just did it

You might have noticed that it’s been a bit quiet round here for the past few months.

That’s because I decided to take my own advice.

Around this time last year, I made a commitment that 2010 would be about less talk, more action.

I’ve stuck to that commitment, but after this prolonged silence, I thought I’d share some of what I’ve been up to.

The context

I spent the first few months of 2010 trying to encourage clients to make better use of social channels.

It was a tough challenge; while most of them seemed interested, none of them seemed ready to commit to anything.

Their main fear was that these ‘new channels’ were unproven.

None of them wanted to be the first to take the plunge, so I was caught in a Catch-22: nothing could happen until someone changed the equation.

It soon dawned on me that I would have to be the first to do it – on my own brand, and with my own money.

So, exactly 5 months ago, I put a little experiment into action.

My ‘brand’ was my DJ alter ego, eski, and my simple objective was to share my mixes with as many people as possible.

It’s probably worth noting that, before I started this experiment, fewer than 100 people had ever listened to my mixes online.

That number looks very different today.

The Results

If you’d told me 5 months ago that I would achieve so much in such a short period of time, I probably wouldn’t have believed you.

I appreciate the irony of that.

Sure, I was less skeptical than my clients, but I didn’t realise just how powerful social channels could be.

But I now have tangible proof that they really do work – here are today’s ‘stats’ from eski’s facebook page:

Many of those 50,000 have found me thanks to this simple banner:

I’ve also promoted the page by posting on other related pages on Facebook, and through some basic twitter activity.

But aside from the numbers, what has this ‘little experiment’ taught me?

1. Time is your most valuable resource

I always knew time was the biggest ‘cost’ when it came to social media, but I was still surprised just how much time and effort it requires.

Sure, the media costs next to nothing, but the content needs significant commitment and dedication, and the surrounding conversations need constant fuel, even when the audience is passionate about the subject.

I spend an average of 10 hours a week creating content, and then another 15-20 hours interacting with people.

That’s the same number of hours as a full-time job.

2. Content is everything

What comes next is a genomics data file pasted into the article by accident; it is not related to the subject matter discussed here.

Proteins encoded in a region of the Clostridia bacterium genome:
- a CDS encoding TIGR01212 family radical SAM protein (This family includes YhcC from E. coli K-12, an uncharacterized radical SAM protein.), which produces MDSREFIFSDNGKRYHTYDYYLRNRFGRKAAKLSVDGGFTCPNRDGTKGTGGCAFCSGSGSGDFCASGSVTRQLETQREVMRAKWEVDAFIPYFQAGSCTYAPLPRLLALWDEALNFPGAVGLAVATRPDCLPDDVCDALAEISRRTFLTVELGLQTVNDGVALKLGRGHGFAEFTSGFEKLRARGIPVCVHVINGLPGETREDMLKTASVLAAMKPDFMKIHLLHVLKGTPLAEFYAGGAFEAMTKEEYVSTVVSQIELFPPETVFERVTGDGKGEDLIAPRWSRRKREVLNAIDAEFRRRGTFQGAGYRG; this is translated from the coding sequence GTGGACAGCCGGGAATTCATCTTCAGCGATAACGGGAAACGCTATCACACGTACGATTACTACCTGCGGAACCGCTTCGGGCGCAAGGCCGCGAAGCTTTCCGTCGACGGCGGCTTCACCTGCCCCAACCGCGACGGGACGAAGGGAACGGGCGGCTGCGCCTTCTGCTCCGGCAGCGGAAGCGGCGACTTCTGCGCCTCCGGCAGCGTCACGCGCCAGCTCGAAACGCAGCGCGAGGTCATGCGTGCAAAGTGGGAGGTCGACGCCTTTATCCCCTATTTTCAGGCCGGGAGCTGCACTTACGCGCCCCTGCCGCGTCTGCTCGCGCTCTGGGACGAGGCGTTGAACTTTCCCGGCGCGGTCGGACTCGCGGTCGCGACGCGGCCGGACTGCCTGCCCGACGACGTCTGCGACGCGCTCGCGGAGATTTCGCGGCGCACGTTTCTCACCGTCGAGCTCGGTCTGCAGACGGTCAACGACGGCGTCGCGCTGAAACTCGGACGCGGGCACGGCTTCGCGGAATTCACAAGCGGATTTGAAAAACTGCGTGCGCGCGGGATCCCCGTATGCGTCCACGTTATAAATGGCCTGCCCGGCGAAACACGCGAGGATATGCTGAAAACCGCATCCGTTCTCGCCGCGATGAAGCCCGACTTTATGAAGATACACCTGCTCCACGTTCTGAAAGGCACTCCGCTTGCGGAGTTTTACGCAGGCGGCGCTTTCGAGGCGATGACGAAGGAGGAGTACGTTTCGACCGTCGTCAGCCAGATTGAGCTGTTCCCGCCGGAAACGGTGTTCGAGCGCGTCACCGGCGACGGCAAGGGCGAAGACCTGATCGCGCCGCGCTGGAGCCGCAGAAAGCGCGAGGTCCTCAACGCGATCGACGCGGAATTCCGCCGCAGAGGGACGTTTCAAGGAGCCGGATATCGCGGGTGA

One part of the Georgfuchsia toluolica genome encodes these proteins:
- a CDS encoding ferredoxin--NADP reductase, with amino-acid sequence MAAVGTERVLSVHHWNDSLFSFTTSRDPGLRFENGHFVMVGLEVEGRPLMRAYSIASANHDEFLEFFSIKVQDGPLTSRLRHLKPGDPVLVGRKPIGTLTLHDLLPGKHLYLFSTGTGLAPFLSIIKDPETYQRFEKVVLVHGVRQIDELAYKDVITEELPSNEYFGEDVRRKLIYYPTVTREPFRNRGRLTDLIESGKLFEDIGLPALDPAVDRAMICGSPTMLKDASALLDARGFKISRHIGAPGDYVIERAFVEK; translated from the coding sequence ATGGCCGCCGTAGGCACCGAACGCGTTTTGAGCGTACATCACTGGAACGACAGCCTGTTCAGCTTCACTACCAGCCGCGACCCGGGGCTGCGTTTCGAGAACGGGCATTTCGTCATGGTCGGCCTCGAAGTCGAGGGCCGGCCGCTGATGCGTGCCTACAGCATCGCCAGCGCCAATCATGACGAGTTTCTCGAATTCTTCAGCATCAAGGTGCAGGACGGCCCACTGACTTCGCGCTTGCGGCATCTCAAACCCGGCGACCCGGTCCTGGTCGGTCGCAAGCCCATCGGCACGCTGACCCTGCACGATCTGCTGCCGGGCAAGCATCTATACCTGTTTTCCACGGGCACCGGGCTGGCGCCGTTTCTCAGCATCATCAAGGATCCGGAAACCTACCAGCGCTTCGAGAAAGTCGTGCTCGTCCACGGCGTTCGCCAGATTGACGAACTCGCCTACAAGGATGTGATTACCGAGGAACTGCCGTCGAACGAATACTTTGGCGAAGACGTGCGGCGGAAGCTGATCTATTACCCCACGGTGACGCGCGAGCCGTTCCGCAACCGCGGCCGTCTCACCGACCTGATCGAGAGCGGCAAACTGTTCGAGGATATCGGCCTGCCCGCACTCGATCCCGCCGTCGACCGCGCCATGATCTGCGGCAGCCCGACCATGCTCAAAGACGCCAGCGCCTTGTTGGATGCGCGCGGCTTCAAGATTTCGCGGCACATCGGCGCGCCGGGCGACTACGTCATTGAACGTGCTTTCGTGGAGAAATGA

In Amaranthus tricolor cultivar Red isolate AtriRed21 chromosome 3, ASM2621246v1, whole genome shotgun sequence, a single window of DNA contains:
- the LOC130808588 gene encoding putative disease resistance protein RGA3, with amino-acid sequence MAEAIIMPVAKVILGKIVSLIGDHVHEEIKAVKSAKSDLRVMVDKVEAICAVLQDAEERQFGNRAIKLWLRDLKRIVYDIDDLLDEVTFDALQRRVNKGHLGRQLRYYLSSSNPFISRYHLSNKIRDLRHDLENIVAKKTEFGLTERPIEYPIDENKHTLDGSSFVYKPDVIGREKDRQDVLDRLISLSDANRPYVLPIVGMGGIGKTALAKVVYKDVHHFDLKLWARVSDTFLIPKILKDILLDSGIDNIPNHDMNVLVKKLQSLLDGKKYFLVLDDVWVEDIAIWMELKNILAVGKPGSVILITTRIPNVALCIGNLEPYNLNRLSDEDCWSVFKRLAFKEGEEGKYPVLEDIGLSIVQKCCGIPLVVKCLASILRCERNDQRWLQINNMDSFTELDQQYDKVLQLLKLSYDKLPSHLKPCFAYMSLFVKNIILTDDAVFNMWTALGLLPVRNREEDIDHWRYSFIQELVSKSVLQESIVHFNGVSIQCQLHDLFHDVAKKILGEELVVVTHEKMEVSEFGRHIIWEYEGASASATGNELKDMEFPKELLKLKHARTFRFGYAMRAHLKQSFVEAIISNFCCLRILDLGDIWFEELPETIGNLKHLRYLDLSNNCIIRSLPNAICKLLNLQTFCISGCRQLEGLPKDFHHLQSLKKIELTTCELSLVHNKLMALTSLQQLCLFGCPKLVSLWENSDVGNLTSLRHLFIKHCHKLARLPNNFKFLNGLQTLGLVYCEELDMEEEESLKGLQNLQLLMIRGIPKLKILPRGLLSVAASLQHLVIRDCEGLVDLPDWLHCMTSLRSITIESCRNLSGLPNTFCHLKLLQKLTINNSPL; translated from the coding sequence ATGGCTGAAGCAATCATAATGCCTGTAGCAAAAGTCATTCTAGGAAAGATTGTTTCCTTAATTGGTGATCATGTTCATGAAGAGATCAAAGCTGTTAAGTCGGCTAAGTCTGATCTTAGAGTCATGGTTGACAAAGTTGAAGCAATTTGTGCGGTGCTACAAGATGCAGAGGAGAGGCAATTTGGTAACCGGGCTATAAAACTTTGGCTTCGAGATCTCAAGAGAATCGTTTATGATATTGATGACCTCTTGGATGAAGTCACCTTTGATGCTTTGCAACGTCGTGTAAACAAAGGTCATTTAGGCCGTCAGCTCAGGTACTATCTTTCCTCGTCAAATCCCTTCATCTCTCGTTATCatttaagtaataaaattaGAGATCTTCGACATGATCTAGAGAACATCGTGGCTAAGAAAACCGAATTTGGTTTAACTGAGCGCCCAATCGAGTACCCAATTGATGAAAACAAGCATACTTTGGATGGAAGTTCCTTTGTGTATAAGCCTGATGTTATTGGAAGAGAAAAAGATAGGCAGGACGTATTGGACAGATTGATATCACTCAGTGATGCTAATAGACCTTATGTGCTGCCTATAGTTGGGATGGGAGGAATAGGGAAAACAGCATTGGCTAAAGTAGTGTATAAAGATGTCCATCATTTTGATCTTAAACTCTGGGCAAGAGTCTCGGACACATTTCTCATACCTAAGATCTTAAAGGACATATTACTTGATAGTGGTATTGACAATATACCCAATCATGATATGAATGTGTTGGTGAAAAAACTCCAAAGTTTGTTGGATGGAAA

People usually only do things when they see a personal benefit – even if that benefit is simply feeling good about themselves.

Again, no surprises there, but this experiment has shown me just how fickle audiences can be.

The only reason people ‘Like’ eski, and keep coming back to the page, is that they like the music.

If I don’t publish content for more than a few days, return visits drop very quickly.

3. Targeting is saving

The difference in cost-per-conversion between my targeted and un-targeted ads is about 5,000%.

No, that wasn’t a typo.

If hadn’t targeted my ads so carefully, I would have needed to invest more than $50,000 to achieve the same results.

Needless to say, I spent an awful lot less.

There’s no easy answer on how to do this – you’ve just got to spend time understanding your audience, what they like, and what they want.

But then, that’s true of any channel.

4. Just do it

It goes without saying that proof is considerably more persuasive than strategy and theory.

So, if you really believe something works, find a ‘brand’ of your own to prove it on.

And if you don’t have anything suitable to try your ideas on yet, create something!

If you think laterally about what you enjoy, you’ll probably find something relevant – a ‘DJ’ might not be the most obvious choice when thinking of brands, but ultimately it’s still the same thing.

You might do it with your own photography, cake decoration, or anything else – the trick is to choose something you care about.

The reason why doing it for yourself (i.e. your brand, your money) is so important is that your level of involvement changes everything.

I quickly realised just how much emotional involvement impacted my judgment; it coloured my decisions, and it brought totally new perspectives to my ‘marketing’ activities – especially when it came to how to spend my money.

But, as a result, I understand the whole process so much more clearly.

Now, I have a solid case study that shows how to grow something from nothing, but I can also talk objectively about the experience from both sides (i.e. client and advertiser).